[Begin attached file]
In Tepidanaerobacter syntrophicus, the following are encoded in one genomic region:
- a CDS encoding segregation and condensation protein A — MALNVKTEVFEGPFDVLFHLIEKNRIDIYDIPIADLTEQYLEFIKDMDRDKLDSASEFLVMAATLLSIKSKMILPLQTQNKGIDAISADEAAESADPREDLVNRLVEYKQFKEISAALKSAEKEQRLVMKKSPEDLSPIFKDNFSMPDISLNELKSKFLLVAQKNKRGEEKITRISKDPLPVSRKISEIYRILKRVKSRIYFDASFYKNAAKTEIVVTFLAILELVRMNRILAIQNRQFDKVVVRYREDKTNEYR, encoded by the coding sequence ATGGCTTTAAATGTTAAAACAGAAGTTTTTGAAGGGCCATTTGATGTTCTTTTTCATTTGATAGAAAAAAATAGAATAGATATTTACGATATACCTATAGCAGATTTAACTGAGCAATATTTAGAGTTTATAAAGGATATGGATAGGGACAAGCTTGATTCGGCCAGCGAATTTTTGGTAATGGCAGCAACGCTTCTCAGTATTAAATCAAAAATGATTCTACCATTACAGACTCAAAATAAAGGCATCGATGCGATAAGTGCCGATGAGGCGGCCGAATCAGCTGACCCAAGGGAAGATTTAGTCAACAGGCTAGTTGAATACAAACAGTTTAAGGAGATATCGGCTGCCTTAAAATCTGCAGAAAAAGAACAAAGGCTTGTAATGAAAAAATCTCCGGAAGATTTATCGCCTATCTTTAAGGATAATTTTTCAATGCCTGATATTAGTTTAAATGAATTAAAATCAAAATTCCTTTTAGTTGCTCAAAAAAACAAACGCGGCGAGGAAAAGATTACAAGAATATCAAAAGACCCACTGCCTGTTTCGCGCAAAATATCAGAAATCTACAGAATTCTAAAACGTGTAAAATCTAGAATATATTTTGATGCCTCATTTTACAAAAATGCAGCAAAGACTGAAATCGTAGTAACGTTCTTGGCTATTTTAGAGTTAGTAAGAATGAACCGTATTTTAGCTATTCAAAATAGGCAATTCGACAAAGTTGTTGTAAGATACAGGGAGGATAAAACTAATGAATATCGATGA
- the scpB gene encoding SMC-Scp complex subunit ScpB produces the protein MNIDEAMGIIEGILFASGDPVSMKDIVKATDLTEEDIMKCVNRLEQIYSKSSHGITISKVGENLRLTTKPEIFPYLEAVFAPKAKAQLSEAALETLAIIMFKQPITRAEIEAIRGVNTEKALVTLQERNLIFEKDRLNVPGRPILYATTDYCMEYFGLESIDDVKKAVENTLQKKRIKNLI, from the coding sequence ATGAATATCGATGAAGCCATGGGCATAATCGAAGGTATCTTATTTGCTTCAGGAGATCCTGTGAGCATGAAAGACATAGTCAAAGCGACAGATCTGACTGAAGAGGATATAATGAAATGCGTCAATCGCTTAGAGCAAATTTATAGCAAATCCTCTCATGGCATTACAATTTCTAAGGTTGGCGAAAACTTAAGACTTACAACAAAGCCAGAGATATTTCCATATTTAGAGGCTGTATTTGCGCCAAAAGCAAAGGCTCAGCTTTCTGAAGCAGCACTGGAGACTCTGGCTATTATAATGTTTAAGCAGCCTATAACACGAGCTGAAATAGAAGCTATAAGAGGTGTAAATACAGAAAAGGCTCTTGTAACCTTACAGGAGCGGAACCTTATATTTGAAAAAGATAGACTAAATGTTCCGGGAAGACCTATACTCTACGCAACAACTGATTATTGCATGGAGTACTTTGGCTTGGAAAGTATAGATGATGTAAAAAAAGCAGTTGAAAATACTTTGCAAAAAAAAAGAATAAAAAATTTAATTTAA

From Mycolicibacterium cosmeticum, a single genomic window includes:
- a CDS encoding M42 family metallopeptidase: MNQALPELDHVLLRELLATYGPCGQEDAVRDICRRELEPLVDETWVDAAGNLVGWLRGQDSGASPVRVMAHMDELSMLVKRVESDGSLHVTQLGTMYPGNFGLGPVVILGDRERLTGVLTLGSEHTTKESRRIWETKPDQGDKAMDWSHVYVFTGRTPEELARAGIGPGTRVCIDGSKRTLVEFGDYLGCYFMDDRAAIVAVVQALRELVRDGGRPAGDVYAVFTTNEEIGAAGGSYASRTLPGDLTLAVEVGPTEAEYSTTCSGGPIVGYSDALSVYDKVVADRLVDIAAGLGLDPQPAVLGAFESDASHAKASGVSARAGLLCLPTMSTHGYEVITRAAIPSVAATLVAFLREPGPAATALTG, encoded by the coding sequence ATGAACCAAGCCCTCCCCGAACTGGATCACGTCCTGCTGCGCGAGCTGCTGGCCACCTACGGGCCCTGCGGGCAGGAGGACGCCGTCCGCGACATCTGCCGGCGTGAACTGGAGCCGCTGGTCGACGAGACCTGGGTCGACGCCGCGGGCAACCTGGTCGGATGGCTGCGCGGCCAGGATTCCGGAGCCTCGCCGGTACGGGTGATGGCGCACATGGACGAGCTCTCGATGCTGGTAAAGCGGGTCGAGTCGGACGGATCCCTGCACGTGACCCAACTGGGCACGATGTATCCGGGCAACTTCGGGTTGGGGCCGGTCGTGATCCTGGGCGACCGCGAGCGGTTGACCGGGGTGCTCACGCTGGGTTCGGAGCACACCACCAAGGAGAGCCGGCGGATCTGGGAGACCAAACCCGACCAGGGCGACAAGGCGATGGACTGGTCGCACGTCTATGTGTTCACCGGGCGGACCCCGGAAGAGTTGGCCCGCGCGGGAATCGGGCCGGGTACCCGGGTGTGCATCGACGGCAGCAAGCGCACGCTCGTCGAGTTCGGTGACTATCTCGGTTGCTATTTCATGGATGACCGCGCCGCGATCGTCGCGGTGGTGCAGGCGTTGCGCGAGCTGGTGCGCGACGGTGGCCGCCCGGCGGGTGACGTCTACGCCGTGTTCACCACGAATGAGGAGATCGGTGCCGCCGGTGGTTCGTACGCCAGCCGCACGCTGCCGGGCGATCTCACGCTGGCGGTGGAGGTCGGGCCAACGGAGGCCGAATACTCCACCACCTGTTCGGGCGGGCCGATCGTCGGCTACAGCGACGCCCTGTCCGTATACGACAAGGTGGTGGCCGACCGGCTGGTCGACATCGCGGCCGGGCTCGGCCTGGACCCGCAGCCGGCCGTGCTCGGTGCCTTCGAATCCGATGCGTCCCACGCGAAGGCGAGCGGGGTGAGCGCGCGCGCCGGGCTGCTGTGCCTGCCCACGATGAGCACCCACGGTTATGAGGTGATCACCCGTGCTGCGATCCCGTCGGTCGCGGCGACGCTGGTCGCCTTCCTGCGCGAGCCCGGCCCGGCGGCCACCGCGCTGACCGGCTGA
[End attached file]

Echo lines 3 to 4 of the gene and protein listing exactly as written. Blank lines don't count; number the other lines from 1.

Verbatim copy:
- the scpB gene encoding SMC-Scp complex subunit ScpB produces the protein MNIDEAMGIIEGILFASGDPVSMKDIVKATDLTEEDIMKCVNRLEQIYSKSSHGITISKVGENLRLTTKPEIFPYLEAVFAPKAKAQLSEAALETLAIIMFKQPITRAEIEAIRGVNTEKALVTLQERNLIFEKDRLNVPGRPILYATTDYCMEYFGLESIDDVKKAVENTLQKKRIKNLI, from the coding sequence ATGAATATCGATGAAGCCATGGGCATAATCGAAGGTATCTTATTTGCTTCAGGAGATCCTGTGAGCATGAAAGACATAGTCAAAGCGACAGATCTGACTGAAGAGGATATAATGAAATGCGTCAATCGCTTAGAGCAAATTTATAGCAAATCCTCTCATGGCATTACAATTTCTAAGGTTGGCGAAAACTTAAGACTTACAACAAAGCCAGAGATATTTCCATATTTAGAGGCTGTATTTGCGCCAAAAGCAAAGGCTCAGCTTTCTGAAGCAGCACTGGAGACTCTGGCTATTATAATGTTTAAGCAGCCTATAACACGAGCTGAAATAGAAGCTATAAGAGGTGTAAATACAGAAAAGGCTCTTGTAACCTTACAGGAGCGGAACCTTATATTTGAAAAAGATAGACTAAATGTTCCGGGAAGACCTATACTCTACGCAACAACTGATTATTGCATGGAGTACTTTGGCTTGGAAAGTATAGATGATGTAAAAAAAGCAGTTGAAAATACTTTGCAAAAAAAAAGAATAAAAAATTTAATTTAA

From Mycolicibacterium cosmeticum, a single genomic window includes: